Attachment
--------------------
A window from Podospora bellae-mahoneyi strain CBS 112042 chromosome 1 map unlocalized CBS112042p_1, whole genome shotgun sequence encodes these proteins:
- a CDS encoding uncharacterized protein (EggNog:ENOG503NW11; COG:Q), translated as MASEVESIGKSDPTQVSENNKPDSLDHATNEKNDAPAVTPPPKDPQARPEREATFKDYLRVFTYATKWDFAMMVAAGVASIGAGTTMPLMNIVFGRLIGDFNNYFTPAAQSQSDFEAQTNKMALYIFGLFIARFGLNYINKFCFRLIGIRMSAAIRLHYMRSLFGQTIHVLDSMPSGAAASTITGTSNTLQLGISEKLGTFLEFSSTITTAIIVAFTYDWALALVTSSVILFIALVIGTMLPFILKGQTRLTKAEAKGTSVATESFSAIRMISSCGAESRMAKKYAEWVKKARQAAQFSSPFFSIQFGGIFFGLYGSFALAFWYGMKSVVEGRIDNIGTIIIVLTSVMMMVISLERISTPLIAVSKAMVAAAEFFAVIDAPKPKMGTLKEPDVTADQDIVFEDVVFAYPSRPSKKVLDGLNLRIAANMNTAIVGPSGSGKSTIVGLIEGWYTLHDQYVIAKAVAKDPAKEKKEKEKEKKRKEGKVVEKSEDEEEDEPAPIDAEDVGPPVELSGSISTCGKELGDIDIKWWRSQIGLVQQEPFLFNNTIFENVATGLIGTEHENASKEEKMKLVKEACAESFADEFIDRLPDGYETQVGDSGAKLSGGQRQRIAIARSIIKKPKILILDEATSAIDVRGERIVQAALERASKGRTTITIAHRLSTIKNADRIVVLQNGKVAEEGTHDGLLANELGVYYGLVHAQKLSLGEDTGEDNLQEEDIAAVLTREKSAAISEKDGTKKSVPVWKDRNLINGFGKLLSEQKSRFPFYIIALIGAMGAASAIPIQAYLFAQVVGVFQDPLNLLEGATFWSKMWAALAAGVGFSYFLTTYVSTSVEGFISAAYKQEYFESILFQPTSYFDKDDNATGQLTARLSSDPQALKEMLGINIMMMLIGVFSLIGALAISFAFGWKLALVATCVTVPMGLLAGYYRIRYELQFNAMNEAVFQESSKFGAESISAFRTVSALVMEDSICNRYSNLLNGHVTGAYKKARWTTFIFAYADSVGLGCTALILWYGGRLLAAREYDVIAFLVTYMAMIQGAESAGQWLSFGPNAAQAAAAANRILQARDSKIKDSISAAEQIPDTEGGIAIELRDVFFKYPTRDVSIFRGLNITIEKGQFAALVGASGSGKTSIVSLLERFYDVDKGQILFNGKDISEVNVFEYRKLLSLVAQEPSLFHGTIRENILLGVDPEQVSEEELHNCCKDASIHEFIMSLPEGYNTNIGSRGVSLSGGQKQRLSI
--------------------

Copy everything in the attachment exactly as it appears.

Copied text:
A window from Podospora bellae-mahoneyi strain CBS 112042 chromosome 1 map unlocalized CBS112042p_1, whole genome shotgun sequence encodes these proteins:
- a CDS encoding uncharacterized protein (EggNog:ENOG503NW11; COG:Q), translated as MASEVESIGKSDPTQVSENNKPDSLDHATNEKNDAPAVTPPPKDPQARPEREATFKDYLRVFTYATKWDFAMMVAAGVASIGAGTTMPLMNIVFGRLIGDFNNYFTPAAQSQSDFEAQTNKMALYIFGLFIARFGLNYINKFCFRLIGIRMSAAIRLHYMRSLFGQTIHVLDSMPSGAAASTITGTSNTLQLGISEKLGTFLEFSSTITTAIIVAFTYDWALALVTSSVILFIALVIGTMLPFILKGQTRLTKAEAKGTSVATESFSAIRMISSCGAESRMAKKYAEWVKKARQAAQFSSPFFSIQFGGIFFGLYGSFALAFWYGMKSVVEGRIDNIGTIIIVLTSVMMMVISLERISTPLIAVSKAMVAAAEFFAVIDAPKPKMGTLKEPDVTADQDIVFEDVVFAYPSRPSKKVLDGLNLRIAANMNTAIVGPSGSGKSTIVGLIEGWYTLHDQYVIAKAVAKDPAKEKKEKEKEKKRKEGKVVEKSEDEEEDEPAPIDAEDVGPPVELSGSISTCGKELGDIDIKWWRSQIGLVQQEPFLFNNTIFENVATGLIGTEHENASKEEKMKLVKEACAESFADEFIDRLPDGYETQVGDSGAKLSGGQRQRIAIARSIIKKPKILILDEATSAIDVRGERIVQAALERASKGRTTITIAHRLSTIKNADRIVVLQNGKVAEEGTHDGLLANELGVYYGLVHAQKLSLGEDTGEDNLQEEDIAAVLTREKSAAISEKDGTKKSVPVWKDRNLINGFGKLLSEQKSRFPFYIIALIGAMGAASAIPIQAYLFAQVVGVFQDPLNLLEGATFWSKMWAALAAGVGFSYFLTTYVSTSVEGFISAAYKQEYFESILFQPTSYFDKDDNATGQLTARLSSDPQALKEMLGINIMMMLIGVFSLIGALAISFAFGWKLALVATCVTVPMGLLAGYYRIRYELQFNAMNEAVFQESSKFGAESISAFRTVSALVMEDSICNRYSNLLNGHVTGAYKKARWTTFIFAYADSVGLGCTALILWYGGRLLAAREYDVIAFLVTYMAMIQGAESAGQWLSFGPNAAQAAAAANRILQARDSKIKDSISAAEQIPDTEGGIAIELRDVFFKYPTRDVSIFRGLNITIEKGQFAALVGASGSGKTSIVSLLERFYDVDKGQILFNGKDISEVNVFEYRKLLSLVAQEPSLFHGTIRENILLGVDPEQVSEEELHNCCKDASIHEFIMSLPEGYNTNIGSRGVSLSGGQKQRLSI